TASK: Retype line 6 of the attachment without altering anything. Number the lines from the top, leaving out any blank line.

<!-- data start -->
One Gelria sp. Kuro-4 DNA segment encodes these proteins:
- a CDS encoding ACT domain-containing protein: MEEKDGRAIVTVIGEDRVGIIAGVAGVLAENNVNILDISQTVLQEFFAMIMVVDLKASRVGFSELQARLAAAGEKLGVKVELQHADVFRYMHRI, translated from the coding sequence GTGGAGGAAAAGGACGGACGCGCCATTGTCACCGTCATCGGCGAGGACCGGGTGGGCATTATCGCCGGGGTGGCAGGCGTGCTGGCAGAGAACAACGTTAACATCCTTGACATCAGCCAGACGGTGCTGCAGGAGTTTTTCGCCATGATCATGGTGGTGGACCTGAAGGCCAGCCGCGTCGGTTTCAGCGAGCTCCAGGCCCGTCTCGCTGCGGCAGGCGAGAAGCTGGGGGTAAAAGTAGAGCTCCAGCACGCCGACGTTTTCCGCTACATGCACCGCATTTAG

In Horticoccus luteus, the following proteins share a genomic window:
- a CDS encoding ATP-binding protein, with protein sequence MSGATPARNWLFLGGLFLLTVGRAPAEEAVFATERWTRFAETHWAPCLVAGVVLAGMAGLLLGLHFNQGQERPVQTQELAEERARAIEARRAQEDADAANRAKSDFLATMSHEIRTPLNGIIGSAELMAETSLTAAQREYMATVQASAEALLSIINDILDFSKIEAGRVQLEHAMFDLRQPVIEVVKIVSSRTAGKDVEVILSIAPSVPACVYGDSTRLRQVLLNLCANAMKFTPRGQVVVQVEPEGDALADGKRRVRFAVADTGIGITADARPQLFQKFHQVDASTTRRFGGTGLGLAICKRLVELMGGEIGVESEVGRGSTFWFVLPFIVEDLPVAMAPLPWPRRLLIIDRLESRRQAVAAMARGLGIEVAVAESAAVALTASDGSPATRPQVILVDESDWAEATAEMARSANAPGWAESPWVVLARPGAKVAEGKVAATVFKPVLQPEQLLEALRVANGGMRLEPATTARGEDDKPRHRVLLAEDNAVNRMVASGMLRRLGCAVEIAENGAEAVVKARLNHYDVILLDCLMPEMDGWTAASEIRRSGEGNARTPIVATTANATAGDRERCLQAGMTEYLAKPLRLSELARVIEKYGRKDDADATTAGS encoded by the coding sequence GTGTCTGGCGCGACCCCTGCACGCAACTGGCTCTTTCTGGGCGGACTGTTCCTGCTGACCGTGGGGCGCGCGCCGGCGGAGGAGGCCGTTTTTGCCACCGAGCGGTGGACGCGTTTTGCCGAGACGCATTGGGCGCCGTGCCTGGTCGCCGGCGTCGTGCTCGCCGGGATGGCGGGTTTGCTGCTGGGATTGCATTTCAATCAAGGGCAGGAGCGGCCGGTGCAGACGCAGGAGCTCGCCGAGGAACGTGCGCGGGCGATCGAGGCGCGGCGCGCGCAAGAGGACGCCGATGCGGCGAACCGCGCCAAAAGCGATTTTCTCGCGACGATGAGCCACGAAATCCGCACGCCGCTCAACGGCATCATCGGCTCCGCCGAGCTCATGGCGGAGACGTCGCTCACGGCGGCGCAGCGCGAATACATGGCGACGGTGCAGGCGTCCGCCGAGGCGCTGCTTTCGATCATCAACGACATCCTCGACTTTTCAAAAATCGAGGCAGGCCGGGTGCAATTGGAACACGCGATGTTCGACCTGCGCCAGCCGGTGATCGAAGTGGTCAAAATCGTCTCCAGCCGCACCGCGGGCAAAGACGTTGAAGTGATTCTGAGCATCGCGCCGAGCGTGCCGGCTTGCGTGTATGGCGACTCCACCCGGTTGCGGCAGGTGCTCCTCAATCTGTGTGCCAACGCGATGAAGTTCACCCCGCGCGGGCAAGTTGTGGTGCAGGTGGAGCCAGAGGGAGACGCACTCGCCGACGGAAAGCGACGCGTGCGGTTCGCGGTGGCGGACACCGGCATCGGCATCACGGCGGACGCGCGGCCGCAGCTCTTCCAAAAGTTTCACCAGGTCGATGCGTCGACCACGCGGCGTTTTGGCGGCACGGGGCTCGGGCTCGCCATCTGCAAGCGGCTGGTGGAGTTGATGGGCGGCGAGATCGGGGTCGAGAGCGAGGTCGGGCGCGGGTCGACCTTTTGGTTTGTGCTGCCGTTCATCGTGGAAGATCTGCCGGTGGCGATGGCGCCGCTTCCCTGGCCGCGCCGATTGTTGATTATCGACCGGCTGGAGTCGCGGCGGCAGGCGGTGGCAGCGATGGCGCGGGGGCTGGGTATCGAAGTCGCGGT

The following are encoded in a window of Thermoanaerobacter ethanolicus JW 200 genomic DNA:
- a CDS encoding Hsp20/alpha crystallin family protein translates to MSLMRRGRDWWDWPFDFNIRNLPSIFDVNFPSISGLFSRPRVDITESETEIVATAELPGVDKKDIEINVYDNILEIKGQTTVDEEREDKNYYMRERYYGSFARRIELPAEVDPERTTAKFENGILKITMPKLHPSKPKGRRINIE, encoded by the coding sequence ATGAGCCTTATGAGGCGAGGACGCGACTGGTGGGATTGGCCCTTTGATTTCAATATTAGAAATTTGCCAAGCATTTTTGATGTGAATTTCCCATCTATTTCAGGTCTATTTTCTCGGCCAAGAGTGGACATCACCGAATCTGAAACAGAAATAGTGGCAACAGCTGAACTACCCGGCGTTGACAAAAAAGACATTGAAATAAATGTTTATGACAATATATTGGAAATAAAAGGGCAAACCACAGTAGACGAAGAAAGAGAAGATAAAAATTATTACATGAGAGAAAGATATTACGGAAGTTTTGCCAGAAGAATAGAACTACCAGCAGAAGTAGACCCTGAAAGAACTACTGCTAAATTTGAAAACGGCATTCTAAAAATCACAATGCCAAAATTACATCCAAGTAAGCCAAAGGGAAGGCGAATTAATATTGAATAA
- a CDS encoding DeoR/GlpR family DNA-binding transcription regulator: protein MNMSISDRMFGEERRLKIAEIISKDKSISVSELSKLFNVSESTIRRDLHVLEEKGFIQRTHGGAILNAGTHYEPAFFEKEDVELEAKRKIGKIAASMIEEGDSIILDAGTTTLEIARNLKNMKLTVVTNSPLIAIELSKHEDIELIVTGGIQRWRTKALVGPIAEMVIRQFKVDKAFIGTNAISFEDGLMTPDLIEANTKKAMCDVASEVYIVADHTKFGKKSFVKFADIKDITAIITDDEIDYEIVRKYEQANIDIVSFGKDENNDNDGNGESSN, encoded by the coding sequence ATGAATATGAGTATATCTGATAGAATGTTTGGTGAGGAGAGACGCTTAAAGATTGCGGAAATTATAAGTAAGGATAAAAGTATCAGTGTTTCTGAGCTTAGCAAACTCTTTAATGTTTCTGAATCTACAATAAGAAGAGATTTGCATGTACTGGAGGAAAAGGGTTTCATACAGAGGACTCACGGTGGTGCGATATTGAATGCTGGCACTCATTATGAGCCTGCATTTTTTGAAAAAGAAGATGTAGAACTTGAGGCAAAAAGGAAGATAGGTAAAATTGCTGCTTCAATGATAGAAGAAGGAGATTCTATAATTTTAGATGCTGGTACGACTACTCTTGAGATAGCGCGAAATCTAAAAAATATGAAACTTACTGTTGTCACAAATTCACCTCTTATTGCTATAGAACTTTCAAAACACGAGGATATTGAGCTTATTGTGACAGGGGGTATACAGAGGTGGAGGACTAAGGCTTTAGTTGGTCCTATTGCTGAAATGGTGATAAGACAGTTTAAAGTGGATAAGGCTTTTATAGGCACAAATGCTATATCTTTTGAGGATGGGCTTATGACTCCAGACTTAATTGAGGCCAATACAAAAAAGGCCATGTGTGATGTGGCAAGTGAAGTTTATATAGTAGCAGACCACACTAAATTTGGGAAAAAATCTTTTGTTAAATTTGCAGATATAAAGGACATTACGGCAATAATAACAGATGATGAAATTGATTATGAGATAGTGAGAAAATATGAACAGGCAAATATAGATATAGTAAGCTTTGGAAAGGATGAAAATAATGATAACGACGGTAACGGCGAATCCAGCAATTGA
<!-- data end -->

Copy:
- a CDS encoding Hsp20/alpha crystallin family protein translates to MSLMRRGRDWWDWPFDFNIRNLPSIFDVNFPSISGLFSRPRVDITESETEIVATAELPGVDKKDIEINVYDNILEIKGQTTVDEEREDKNYYMRERYYGSFARRIELPAEVDPERTTAKFENGILKITMPKLHPSKPKGRRINIE, encoded by the coding sequence ATGAGCCTTATGAGGCGAGGACGCGACTGGTGGGATTGGCCCTTTGATTTCAATATTAGAAATTTGCCAAGCATTTTTGATGTGAATTTCCCATCTATTTCAGGTCTATTTTCTCGGCCAAGAGTGGACATCACCGAATCTGAAACAGAAATAGTGGCAACAGCTGAACTACCCGGCGTTGACAAAAAAGACATTGAAATAAATGTTTATGACAATATATTGGAAATAAAAGGGCAAACCACAGTAGACGAAGAAAGAGAAGATAAAAATTATTACATGAGAGAAAGATATTACGGAAGTTTTGCCAGAAGAATAGAACTACCAGCAGAAGTAGACCCTGAAAGAACTACTGCTAAATTTGAAAACGGCATTCTAAAAATCACAATGCCAAAATTACATCCAAGTAAGCCAAAGGGAAGGCGAATTAATATTGAATAA